To be eligible for , employees must work for your organization for at least 12 months. But take note: Those months don’t need to be consecutive.
In fact, a break in service can last several years, and even include the employee quitting and being rehired.
That’s why it’s wise to ask about prior service with the organization during hiring or employee orientation. Then, even if you don’t use that information for any other reason, make a note for -eligibility purposes.
Recent case: Kenneth Rucker quit his sales job at Lee Auto Malls, but five years later the company rehired Rucker for the same job.
Seven months into his second stint, he hurt his back and had to take medical leave. The dealership fired him when he didn’t return to work after two weeks. It reasoned that the FMLA didn’t cover Rucker because it had been less than 12 months since he was rehired. (He had worked more than 1,250 hours since his return, meeting the other FMLA threshold.)
Rucker sued and the 1st Circuit Court of Appeals sided with him, declaring that “the complete separation of an employee from his or her employer for a period of years … does not prevent the employee from counting earlier periods of employment with the employer toward satisfying FMLA’s 12-month requirement.” (Rucker v. Lee Holding Company, No. 06-1633, 1st Cir., 2006)
Like what you've read? ...Republish it and share great business tips!
Attention: Readers, Publishers, Editors, Bloggers, Media, Webmasters and more...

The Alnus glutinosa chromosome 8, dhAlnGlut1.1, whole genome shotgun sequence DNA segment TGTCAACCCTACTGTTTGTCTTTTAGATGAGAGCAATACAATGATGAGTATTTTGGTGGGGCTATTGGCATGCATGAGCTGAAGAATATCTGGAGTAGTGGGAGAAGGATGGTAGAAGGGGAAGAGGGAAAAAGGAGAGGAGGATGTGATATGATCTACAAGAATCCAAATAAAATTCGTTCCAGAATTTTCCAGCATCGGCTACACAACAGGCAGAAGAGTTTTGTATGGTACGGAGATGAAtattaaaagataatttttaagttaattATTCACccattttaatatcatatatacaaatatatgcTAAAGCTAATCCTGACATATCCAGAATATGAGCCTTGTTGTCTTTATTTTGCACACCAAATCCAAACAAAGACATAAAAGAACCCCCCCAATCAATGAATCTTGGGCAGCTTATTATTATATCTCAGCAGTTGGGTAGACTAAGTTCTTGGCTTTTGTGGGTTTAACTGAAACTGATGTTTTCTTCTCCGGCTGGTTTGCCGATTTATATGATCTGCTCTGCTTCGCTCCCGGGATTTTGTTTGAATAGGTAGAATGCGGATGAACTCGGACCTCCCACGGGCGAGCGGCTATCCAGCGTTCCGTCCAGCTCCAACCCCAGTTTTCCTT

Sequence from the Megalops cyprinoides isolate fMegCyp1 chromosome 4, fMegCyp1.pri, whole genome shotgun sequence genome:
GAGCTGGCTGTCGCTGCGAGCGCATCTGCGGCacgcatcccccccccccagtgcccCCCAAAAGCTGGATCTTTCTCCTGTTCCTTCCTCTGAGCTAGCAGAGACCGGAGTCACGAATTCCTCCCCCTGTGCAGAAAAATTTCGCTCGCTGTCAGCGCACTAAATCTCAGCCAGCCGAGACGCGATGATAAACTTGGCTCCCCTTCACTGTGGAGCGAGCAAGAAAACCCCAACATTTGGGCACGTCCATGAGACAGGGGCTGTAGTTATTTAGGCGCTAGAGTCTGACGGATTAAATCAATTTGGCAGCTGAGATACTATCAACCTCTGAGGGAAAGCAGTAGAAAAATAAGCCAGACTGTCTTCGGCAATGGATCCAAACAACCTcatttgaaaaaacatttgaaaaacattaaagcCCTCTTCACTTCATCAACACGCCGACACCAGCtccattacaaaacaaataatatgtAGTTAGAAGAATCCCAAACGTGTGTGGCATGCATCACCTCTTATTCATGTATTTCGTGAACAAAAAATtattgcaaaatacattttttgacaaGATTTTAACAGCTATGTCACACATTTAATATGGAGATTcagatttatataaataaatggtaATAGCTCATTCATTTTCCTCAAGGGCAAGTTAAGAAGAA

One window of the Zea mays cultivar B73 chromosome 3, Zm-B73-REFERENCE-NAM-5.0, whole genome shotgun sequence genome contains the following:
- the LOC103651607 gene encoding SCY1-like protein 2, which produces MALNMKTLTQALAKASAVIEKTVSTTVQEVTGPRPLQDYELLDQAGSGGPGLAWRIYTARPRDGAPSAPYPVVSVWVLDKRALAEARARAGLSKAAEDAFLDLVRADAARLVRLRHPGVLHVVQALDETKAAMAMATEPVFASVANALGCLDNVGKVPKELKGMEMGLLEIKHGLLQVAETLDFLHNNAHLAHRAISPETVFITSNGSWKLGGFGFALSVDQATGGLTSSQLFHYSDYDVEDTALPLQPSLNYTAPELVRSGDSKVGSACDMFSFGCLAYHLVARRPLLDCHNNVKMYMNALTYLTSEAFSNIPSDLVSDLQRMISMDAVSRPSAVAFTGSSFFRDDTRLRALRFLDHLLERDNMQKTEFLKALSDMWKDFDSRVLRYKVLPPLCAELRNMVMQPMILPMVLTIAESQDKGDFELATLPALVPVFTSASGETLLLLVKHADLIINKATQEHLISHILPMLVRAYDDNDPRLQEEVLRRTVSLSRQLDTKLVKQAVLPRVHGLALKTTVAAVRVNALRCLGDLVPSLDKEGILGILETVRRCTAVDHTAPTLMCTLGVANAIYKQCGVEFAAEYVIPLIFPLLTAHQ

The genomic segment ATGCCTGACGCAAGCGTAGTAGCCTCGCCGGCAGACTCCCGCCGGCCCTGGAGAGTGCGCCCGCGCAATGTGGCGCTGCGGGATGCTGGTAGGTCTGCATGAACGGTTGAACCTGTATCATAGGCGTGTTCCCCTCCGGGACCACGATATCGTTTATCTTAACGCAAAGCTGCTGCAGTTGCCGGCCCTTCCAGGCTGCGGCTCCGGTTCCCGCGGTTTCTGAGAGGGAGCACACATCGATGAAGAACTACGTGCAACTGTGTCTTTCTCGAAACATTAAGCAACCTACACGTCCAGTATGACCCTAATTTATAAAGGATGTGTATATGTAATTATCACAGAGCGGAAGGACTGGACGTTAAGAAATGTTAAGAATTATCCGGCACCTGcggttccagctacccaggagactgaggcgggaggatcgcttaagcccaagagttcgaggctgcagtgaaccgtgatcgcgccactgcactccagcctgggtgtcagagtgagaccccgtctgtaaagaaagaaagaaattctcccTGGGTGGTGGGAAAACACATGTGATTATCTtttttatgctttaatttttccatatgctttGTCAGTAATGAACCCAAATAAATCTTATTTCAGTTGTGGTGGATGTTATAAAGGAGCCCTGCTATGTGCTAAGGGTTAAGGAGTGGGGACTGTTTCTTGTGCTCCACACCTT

We believe great content should be read and passed around. After all, knowledge IS power. And good business can become great with the right information at their fingertips. If you'd like to share any of the insightful articles on BusinessManagementDaily.com, you may republish or syndicate it without charge.
The only thing we ask is that you keep the article exactly as it was written and formatted. You also need to include an attribution statement and link to the article.
" This information is proudly provided by Business Management Daily.com: http://www.businessmanagementdaily.com/2289/calculating-fmla-eligibility-add-in-prior-service "
- Beware bias against men who take FMLA leave
- Is intermittent leave for childbirth OK? Only if you agree
- Can FMLA absences count against an employee's attendance bonus?
- When harassment case is on the line, be ready to prove you did everything you could to stop it
- After merger, must we hire worker who's on FMLA?